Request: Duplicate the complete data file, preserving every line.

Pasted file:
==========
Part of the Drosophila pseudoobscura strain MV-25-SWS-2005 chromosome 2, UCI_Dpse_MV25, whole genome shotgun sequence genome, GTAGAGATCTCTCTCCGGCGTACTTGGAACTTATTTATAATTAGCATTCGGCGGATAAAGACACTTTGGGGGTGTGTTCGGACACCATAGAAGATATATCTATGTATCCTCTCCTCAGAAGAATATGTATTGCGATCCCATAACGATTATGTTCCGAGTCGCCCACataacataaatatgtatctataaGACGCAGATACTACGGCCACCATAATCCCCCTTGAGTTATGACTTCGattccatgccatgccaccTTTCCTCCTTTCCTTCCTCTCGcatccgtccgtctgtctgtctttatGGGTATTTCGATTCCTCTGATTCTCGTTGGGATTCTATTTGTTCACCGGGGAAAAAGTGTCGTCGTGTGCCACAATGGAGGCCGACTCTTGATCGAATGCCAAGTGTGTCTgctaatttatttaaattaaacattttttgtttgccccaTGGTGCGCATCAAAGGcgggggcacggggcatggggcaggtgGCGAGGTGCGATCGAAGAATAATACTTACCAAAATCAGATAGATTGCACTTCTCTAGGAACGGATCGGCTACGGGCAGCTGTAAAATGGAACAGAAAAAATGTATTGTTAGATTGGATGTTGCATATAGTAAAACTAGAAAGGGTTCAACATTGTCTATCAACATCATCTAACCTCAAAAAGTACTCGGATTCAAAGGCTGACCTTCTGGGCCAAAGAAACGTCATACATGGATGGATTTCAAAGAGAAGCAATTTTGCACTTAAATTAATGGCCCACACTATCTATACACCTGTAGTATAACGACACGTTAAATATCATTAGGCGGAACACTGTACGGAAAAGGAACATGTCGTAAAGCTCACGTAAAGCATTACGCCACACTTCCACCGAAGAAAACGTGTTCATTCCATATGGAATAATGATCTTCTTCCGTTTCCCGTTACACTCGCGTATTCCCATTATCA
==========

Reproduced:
Part of the Drosophila pseudoobscura strain MV-25-SWS-2005 chromosome 2, UCI_Dpse_MV25, whole genome shotgun sequence genome, GTAGAGATCTCTCTCCGGCGTACTTGGAACTTATTTATAATTAGCATTCGGCGGATAAAGACACTTTGGGGGTGTGTTCGGACACCATAGAAGATATATCTATGTATCCTCTCCTCAGAAGAATATGTATTGCGATCCCATAACGATTATGTTCCGAGTCGCCCACataacataaatatgtatctataaGACGCAGATACTACGGCCACCATAATCCCCCTTGAGTTATGACTTCGattccatgccatgccaccTTTCCTCCTTTCCTTCCTCTCGcatccgtccgtctgtctgtctttatGGGTATTTCGATTCCTCTGATTCTCGTTGGGATTCTATTTGTTCACCGGGGAAAAAGTGTCGTCGTGTGCCACAATGGAGGCCGACTCTTGATCGAATGCCAAGTGTGTCTgctaatttatttaaattaaacattttttgtttgccccaTGGTGCGCATCAAAGGcgggggcacggggcatggggcaggtgGCGAGGTGCGATCGAAGAATAATACTTACCAAAATCAGATAGATTGCACTTCTCTAGGAACGGATCGGCTACGGGCAGCTGTAAAATGGAACAGAAAAAATGTATTGTTAGATTGGATGTTGCATATAGTAAAACTAGAAAGGGTTCAACATTGTCTATCAACATCATCTAACCTCAAAAAGTACTCGGATTCAAAGGCTGACCTTCTGGGCCAAAGAAACGTCATACATGGATGGATTTCAAAGAGAAGCAATTTTGCACTTAAATTAATGGCCCACACTATCTATACACCTGTAGTATAACGACACGTTAAATATCATTAGGCGGAACACTGTACGGAAAAGGAACATGTCGTAAAGCTCACGTAAAGCATTACGCCACACTTCCACCGAAGAAAACGTGTTCATTCCATATGGAATAATGATCTTCTTCCGTTTCCCGTTACACTCGCGTATTCCCATTATCA